ROGER ROSENBLATT: Yes. I mean, it’s not a professional school. It’s not law school or medical school. It’s an amateur school. It’s a school, meaning amateur in the sense of love in the word amateur, people who love the work and — and want to pursue it.

And every writer knows that when — with every new thing, it’s as if you’re starting all over again. And I think they appreciate that in — in their teachers. And we certainly appreciate it in them.

JEFFREY BROWN: And your — your — your teaching style, you know, the criticism versus praise, explain how you — how you dole that out.

ROGER ROSENBLATT: I have learned over the years — I think I have only become a good teacher of writing in the last 15 years, but I have learned over the years that praise is very important, that a constant badgering of students gets you nowhere and it only makes them afraid.

But, if you — if you encourage more than you discourage, then eventually the — the water rises. I remember having teachers who discouraged, and they were very effective. But, in the long run, I think it’s better to kid them, to fool around with them, and also to — to make them think, which is true, that what they’re doing is extremely important and that their lives are very important.

JEFFREY BROWN: I mean, one of the — one — ultimately, of course, it raises the question I asked in the intro here, why write? You’re a professional writer. You must have established why you write.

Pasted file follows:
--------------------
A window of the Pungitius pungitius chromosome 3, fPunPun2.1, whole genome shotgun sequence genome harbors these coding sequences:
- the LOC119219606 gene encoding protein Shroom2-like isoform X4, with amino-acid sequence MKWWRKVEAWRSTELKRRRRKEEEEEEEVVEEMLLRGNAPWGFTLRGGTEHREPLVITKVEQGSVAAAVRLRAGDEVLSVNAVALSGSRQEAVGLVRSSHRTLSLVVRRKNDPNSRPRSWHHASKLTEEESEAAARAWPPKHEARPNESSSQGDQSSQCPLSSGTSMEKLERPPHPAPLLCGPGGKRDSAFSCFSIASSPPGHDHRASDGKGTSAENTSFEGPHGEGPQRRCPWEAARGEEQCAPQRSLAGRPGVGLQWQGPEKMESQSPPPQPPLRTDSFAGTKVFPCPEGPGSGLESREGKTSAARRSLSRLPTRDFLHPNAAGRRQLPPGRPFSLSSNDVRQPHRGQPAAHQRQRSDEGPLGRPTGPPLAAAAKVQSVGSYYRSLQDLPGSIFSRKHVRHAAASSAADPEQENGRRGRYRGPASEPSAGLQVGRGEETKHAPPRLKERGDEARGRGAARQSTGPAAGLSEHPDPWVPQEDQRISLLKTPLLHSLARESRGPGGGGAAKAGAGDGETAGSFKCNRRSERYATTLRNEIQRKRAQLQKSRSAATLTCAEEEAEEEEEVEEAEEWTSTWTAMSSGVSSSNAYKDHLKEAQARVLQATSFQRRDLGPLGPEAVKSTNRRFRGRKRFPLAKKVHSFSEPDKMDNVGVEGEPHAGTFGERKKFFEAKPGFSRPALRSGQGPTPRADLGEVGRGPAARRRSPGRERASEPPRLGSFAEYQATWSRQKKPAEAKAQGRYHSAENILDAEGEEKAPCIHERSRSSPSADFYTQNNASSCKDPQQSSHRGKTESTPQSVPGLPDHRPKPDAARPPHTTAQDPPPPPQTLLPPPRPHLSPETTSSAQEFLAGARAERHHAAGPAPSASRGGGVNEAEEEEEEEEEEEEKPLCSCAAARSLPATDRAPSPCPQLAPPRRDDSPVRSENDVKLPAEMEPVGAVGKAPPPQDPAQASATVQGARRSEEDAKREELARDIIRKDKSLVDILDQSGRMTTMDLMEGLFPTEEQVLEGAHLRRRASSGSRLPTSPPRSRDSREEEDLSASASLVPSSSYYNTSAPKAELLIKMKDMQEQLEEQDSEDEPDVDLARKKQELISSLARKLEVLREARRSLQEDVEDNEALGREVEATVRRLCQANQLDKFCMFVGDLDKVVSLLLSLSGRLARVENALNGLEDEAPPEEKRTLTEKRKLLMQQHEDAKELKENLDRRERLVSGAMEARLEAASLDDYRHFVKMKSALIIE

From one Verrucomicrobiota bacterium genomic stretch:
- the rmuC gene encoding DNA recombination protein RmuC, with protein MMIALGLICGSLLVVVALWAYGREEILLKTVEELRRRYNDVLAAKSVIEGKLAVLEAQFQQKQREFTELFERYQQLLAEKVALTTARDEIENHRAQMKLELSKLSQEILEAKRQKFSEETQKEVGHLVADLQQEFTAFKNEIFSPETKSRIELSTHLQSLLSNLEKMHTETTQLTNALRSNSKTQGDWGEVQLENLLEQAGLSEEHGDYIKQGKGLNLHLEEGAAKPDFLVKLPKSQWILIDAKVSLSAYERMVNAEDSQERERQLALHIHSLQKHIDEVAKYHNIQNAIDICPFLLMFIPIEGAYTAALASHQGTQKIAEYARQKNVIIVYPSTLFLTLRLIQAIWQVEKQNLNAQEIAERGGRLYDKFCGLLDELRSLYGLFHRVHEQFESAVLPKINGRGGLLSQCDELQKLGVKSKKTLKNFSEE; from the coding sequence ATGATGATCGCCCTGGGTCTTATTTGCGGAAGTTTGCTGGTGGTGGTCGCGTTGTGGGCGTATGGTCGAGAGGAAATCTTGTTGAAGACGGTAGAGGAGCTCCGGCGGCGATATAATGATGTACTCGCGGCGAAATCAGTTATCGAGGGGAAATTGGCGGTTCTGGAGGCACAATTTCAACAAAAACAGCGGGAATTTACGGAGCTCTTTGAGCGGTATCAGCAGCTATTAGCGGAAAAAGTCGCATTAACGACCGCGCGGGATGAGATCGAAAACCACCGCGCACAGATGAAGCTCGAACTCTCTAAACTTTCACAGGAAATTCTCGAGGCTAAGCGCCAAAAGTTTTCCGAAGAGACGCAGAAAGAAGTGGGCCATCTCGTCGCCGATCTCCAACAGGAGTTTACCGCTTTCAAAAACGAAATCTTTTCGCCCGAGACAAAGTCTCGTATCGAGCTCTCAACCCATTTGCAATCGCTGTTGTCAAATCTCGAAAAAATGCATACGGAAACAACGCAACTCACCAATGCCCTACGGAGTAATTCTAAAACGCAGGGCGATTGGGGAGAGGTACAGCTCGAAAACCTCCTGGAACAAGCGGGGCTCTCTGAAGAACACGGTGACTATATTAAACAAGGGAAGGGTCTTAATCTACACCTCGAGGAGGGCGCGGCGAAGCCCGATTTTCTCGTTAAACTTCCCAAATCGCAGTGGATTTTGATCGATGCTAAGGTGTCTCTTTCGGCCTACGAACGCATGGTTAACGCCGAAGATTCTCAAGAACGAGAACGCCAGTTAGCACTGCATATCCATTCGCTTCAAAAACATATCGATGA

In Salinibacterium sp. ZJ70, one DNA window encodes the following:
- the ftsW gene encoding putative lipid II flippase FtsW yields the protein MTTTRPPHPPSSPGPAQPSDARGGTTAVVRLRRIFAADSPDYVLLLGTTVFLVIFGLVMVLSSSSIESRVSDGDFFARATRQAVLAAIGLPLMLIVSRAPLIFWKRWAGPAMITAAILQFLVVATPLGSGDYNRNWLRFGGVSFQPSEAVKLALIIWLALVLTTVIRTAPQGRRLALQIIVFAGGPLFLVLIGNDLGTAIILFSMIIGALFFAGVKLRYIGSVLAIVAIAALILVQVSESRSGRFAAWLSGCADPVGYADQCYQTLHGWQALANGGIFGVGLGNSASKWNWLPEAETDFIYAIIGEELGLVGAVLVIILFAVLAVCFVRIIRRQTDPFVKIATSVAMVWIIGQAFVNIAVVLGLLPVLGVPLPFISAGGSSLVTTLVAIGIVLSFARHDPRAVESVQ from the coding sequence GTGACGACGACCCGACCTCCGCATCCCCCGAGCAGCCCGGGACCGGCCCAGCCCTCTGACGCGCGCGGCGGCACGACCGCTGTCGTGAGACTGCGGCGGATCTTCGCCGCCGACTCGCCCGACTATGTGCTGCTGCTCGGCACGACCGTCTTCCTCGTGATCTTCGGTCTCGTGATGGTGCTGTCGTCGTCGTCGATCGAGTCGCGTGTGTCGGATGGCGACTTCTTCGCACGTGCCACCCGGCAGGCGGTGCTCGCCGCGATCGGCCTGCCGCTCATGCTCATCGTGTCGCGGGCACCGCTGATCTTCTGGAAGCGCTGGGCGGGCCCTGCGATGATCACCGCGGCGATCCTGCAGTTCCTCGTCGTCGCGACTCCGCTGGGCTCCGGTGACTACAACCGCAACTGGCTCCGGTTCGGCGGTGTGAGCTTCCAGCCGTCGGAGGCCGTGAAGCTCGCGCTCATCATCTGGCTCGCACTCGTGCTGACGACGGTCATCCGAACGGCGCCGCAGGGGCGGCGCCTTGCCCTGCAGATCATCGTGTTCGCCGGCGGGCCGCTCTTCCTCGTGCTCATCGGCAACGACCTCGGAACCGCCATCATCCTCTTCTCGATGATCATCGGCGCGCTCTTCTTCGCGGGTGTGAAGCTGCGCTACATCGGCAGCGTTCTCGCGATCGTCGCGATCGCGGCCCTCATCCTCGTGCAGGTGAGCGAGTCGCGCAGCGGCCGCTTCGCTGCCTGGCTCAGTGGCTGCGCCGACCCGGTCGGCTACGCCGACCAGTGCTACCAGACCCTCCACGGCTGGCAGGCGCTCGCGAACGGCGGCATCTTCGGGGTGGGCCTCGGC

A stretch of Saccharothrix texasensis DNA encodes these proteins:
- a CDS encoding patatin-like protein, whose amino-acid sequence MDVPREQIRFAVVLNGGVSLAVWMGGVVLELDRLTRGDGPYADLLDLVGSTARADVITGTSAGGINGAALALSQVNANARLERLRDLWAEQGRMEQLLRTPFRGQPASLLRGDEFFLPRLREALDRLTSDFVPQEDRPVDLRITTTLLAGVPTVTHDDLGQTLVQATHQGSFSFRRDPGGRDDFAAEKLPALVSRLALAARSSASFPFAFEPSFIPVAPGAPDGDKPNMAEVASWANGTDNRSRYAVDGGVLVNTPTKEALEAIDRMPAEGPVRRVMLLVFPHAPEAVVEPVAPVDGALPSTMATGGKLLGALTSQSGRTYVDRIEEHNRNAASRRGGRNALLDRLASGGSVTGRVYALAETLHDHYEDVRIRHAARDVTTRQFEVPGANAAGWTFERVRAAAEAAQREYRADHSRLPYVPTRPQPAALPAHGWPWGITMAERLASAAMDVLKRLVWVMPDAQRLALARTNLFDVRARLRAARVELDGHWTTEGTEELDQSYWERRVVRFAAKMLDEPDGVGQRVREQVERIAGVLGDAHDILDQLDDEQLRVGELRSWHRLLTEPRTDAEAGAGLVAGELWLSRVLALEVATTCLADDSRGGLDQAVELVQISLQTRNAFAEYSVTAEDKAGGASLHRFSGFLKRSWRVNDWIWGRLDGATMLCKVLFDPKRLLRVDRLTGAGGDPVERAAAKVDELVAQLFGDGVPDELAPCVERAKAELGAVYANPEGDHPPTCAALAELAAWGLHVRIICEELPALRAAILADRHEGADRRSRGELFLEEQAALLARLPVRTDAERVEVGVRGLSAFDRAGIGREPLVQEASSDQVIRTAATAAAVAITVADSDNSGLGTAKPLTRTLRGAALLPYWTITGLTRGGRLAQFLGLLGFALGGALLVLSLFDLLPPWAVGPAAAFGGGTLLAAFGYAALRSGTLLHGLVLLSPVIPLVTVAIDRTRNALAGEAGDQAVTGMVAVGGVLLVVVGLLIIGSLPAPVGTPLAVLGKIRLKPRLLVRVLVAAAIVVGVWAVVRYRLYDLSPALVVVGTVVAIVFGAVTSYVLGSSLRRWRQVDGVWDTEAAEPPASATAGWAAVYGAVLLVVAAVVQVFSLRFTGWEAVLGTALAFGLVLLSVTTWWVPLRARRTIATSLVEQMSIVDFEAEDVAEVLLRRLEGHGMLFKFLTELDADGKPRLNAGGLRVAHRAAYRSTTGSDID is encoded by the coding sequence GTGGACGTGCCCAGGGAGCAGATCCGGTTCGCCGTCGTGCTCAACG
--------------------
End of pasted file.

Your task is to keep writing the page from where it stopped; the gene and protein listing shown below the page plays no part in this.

ROGER ROSENBLATT: I have been thinking about this question now…

(LAUGHTER)

ROGER ROSENBLATT: … along with the book and other — and other things. And I came up with four reasons.

We write to make suffering endurable, evil intelligible, justice desirable and love possible. And I can elaborate on those things.

But the most important is love. That after all the suffering, all the injustice, all the evil that one sees in the world, if you can rise above it and make it beautiful, and thus lovable then that’s worth a life.

JEFFREY BROWN: You also, in the final — in the final section, in your advice to students, you — you say, what they write — quote — “must be useful to the world.”

That’s a — I mean, that’s an interesting — that’s a sort of high bar to put to people, right?

ROGER ROSENBLATT: I think it’s the only standard that after all — all the parts are put together, and I give them that they should strive for anticipation, rather than surprise, imagination, rather than invention, and various specific things, and to write with precision and restraint.